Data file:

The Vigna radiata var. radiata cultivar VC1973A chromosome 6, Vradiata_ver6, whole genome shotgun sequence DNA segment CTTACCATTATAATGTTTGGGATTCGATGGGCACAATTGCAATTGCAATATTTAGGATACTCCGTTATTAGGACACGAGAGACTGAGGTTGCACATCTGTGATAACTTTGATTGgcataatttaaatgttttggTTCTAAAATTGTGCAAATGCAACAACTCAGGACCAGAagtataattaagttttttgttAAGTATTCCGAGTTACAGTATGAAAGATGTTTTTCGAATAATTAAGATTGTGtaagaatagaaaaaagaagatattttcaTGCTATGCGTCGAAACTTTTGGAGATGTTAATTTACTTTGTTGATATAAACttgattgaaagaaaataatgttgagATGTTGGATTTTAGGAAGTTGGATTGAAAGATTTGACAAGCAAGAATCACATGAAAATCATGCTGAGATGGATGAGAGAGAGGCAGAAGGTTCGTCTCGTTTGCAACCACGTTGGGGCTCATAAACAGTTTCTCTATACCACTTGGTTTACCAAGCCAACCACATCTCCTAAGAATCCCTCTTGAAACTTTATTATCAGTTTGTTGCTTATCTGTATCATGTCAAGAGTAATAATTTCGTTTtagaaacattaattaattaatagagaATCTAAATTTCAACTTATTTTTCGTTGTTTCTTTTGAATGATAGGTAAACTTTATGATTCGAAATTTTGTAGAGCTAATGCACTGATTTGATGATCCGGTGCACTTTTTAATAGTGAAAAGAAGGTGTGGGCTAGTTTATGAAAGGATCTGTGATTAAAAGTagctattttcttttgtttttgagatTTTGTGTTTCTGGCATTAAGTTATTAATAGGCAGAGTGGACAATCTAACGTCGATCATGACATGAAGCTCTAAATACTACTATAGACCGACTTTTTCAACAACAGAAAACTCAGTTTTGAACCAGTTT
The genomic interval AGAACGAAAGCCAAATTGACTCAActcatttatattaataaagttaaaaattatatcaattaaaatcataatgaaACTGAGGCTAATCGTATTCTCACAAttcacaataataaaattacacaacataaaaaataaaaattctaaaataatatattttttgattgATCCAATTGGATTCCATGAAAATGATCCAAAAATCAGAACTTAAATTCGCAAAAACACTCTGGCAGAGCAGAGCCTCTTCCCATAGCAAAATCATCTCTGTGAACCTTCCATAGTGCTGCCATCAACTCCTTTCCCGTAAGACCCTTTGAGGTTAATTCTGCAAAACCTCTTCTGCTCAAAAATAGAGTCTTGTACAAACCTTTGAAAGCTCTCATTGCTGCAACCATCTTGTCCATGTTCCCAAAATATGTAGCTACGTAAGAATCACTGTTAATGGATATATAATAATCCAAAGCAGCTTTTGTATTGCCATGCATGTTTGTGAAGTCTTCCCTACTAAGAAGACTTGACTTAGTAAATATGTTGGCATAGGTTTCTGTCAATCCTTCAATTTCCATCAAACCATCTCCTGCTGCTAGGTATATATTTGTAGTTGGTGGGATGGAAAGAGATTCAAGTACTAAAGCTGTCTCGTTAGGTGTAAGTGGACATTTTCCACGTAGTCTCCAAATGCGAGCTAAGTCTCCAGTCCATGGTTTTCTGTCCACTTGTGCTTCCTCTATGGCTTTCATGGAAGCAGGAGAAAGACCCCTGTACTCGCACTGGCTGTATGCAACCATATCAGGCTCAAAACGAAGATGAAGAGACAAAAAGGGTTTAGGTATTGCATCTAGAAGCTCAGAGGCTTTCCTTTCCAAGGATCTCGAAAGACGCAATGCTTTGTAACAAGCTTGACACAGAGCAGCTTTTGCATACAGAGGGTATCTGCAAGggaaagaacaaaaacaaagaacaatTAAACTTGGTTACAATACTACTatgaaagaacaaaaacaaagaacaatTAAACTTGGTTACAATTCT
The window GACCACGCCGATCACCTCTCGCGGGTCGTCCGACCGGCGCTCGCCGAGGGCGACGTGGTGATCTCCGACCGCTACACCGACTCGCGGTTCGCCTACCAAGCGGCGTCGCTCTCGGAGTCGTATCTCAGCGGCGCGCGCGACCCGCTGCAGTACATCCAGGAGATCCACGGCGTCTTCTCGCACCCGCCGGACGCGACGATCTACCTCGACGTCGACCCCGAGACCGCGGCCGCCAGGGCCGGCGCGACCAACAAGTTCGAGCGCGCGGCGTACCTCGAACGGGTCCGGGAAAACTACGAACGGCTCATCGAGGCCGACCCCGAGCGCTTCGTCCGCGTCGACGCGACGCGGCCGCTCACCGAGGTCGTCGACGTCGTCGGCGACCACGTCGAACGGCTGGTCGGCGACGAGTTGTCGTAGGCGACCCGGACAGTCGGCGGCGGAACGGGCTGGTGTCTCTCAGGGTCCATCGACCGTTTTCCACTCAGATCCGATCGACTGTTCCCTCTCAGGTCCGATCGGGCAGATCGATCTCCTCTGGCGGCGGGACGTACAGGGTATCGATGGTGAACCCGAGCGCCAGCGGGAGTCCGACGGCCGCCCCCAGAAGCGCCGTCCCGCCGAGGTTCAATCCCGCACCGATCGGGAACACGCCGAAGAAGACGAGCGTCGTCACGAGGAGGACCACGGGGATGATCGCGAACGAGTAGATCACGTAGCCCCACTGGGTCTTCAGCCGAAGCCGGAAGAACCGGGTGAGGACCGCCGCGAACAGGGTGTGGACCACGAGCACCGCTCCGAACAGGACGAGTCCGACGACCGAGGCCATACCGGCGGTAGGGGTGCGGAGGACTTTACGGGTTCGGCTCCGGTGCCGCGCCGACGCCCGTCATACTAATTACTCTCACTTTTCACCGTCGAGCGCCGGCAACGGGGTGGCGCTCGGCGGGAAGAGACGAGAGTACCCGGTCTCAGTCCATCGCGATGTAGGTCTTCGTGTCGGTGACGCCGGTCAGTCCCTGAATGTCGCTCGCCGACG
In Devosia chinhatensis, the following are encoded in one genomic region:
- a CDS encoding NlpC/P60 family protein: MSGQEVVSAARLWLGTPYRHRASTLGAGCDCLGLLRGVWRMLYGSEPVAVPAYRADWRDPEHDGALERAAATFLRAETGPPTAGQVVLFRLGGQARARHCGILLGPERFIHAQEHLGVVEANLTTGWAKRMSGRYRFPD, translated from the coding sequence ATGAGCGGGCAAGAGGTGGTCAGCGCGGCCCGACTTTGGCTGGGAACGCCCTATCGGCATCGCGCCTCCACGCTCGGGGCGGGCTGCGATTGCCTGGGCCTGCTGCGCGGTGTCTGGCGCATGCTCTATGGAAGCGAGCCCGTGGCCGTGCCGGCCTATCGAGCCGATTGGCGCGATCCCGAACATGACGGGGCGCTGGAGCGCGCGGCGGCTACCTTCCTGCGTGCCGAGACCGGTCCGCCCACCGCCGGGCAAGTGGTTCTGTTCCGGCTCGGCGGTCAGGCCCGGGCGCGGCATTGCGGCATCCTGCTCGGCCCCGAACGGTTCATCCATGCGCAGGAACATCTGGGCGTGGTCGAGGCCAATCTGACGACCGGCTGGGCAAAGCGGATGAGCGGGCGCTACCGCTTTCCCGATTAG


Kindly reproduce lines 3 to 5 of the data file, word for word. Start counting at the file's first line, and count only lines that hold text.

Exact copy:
The window GACCACGCCGATCACCTCTCGCGGGTCGTCCGACCGGCGCTCGCCGAGGGCGACGTGGTGATCTCCGACCGCTACACCGACTCGCGGTTCGCCTACCAAGCGGCGTCGCTCTCGGAGTCGTATCTCAGCGGCGCGCGCGACCCGCTGCAGTACATCCAGGAGATCCACGGCGTCTTCTCGCACCCGCCGGACGCGACGATCTACCTCGACGTCGACCCCGAGACCGCGGCCGCCAGGGCCGGCGCGACCAACAAGTTCGAGCGCGCGGCGTACCTCGAACGGGTCCGGGAAAACTACGAACGGCTCATCGAGGCCGACCCCGAGCGCTTCGTCCGCGTCGACGCGACGCGGCCGCTCACCGAGGTCGTCGACGTCGTCGGCGACCACGTCGAACGGCTGGTCGGCGACGAGTTGTCGTAGGCGACCCGGACAGTCGGCGGCGGAACGGGCTGGTGTCTCTCAGGGTCCATCGACCGTTTTCCACTCAGATCCGATCGACTGTTCCCTCTCAGGTCCGATCGGGCAGATCGATCTCCTCTGGCGGCGGGACGTACAGGGTATCGATGGTGAACCCGAGCGCCAGCGGGAGTCCGACGGCCGCCCCCAGAAGCGCCGTCCCGCCGAGGTTCAATCCCGCACCGATCGGGAACACGCCGAAGAAGACGAGCGTCGTCACGAGGAGGACCACGGGGATGATCGCGAACGAGTAGATCACGTAGCCCCACTGGGTCTTCAGCCGAAGCCGGAAGAACCGGGTGAGGACCGCCGCGAACAGGGTGTGGACCACGAGCACCGCTCCGAACAGGACGAGTCCGACGACCGAGGCCATACCGGCGGTAGGGGTGCGGAGGACTTTACGGGTTCGGCTCCGGTGCCGCGCCGACGCCCGTCATACTAATTACTCTCACTTTTCACCGTCGAGCGCCGGCAACGGGGTGGCGCTCGGCGGGAAGAGACGAGAGTACCCGGTCTCAGTCCATCGCGATGTAGGTCTTCGTGTCGGTGACGCCGGTCAGTCCCTGAATGTCGCTCGCCGACG
In Devosia chinhatensis, the following are encoded in one genomic region:
- a CDS encoding NlpC/P60 family protein: MSGQEVVSAARLWLGTPYRHRASTLGAGCDCLGLLRGVWRMLYGSEPVAVPAYRADWRDPEHDGALERAAATFLRAETGPPTAGQVVLFRLGGQARARHCGILLGPERFIHAQEHLGVVEANLTTGWAKRMSGRYRFPD, translated from the coding sequence ATGAGCGGGCAAGAGGTGGTCAGCGCGGCCCGACTTTGGCTGGGAACGCCCTATCGGCATCGCGCCTCCACGCTCGGGGCGGGCTGCGATTGCCTGGGCCTGCTGCGCGGTGTCTGGCGCATGCTCTATGGAAGCGAGCCCGTGGCCGTGCCGGCCTATCGAGCCGATTGGCGCGATCCCGAACATGACGGGGCGCTGGAGCGCGCGGCGGCTACCTTCCTGCGTGCCGAGACCGGTCCGCCCACCGCCGGGCAAGTGGTTCTGTTCCGGCTCGGCGGTCAGGCCCGGGCGCGGCATTGCGGCATCCTGCTCGGCCCCGAACGGTTCATCCATGCGCAGGAACATCTGGGCGTGGTCGAGGCCAATCTGACGACCGGCTGGGCAAAGCGGATGAGCGGGCGCTACCGCTTTCCCGATTAG